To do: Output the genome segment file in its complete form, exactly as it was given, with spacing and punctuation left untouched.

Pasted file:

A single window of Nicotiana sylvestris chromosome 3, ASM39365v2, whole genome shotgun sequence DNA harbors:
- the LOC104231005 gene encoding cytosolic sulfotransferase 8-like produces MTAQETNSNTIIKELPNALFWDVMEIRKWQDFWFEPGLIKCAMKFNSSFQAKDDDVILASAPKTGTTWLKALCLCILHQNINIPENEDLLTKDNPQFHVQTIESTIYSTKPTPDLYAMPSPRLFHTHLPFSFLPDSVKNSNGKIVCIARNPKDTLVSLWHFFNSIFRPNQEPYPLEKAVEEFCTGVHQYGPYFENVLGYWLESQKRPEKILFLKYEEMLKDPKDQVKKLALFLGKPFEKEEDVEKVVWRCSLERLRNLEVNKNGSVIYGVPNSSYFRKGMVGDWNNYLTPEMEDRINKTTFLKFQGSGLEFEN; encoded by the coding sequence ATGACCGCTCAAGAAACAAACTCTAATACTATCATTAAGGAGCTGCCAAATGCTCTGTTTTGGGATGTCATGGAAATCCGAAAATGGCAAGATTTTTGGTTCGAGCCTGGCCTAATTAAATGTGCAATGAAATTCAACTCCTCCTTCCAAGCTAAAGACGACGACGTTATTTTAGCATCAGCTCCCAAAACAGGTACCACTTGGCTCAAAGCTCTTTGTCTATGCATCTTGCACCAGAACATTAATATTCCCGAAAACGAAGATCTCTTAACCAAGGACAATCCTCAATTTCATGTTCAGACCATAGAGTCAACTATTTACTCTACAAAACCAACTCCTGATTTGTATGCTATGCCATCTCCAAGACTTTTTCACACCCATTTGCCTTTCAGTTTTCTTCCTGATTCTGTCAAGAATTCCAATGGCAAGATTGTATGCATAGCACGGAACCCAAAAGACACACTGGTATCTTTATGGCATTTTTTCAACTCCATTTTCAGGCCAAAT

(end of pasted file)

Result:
A single window of Nicotiana sylvestris chromosome 3, ASM39365v2, whole genome shotgun sequence DNA harbors:
- the LOC104231005 gene encoding cytosolic sulfotransferase 8-like produces MTAQETNSNTIIKELPNALFWDVMEIRKWQDFWFEPGLIKCAMKFNSSFQAKDDDVILASAPKTGTTWLKALCLCILHQNINIPENEDLLTKDNPQFHVQTIESTIYSTKPTPDLYAMPSPRLFHTHLPFSFLPDSVKNSNGKIVCIARNPKDTLVSLWHFFNSIFRPNQEPYPLEKAVEEFCTGVHQYGPYFENVLGYWLESQKRPEKILFLKYEEMLKDPKDQVKKLALFLGKPFEKEEDVEKVVWRCSLERLRNLEVNKNGSVIYGVPNSSYFRKGMVGDWNNYLTPEMEDRINKTTFLKFQGSGLEFEN; encoded by the coding sequence ATGACCGCTCAAGAAACAAACTCTAATACTATCATTAAGGAGCTGCCAAATGCTCTGTTTTGGGATGTCATGGAAATCCGAAAATGGCAAGATTTTTGGTTCGAGCCTGGCCTAATTAAATGTGCAATGAAATTCAACTCCTCCTTCCAAGCTAAAGACGACGACGTTATTTTAGCATCAGCTCCCAAAACAGGTACCACTTGGCTCAAAGCTCTTTGTCTATGCATCTTGCACCAGAACATTAATATTCCCGAAAACGAAGATCTCTTAACCAAGGACAATCCTCAATTTCATGTTCAGACCATAGAGTCAACTATTTACTCTACAAAACCAACTCCTGATTTGTATGCTATGCCATCTCCAAGACTTTTTCACACCCATTTGCCTTTCAGTTTTCTTCCTGATTCTGTCAAGAATTCCAATGGCAAGATTGTATGCATAGCACGGAACCCAAAAGACACACTGGTATCTTTATGGCATTTTTTCAACTCCATTTTCAGGCCAAAT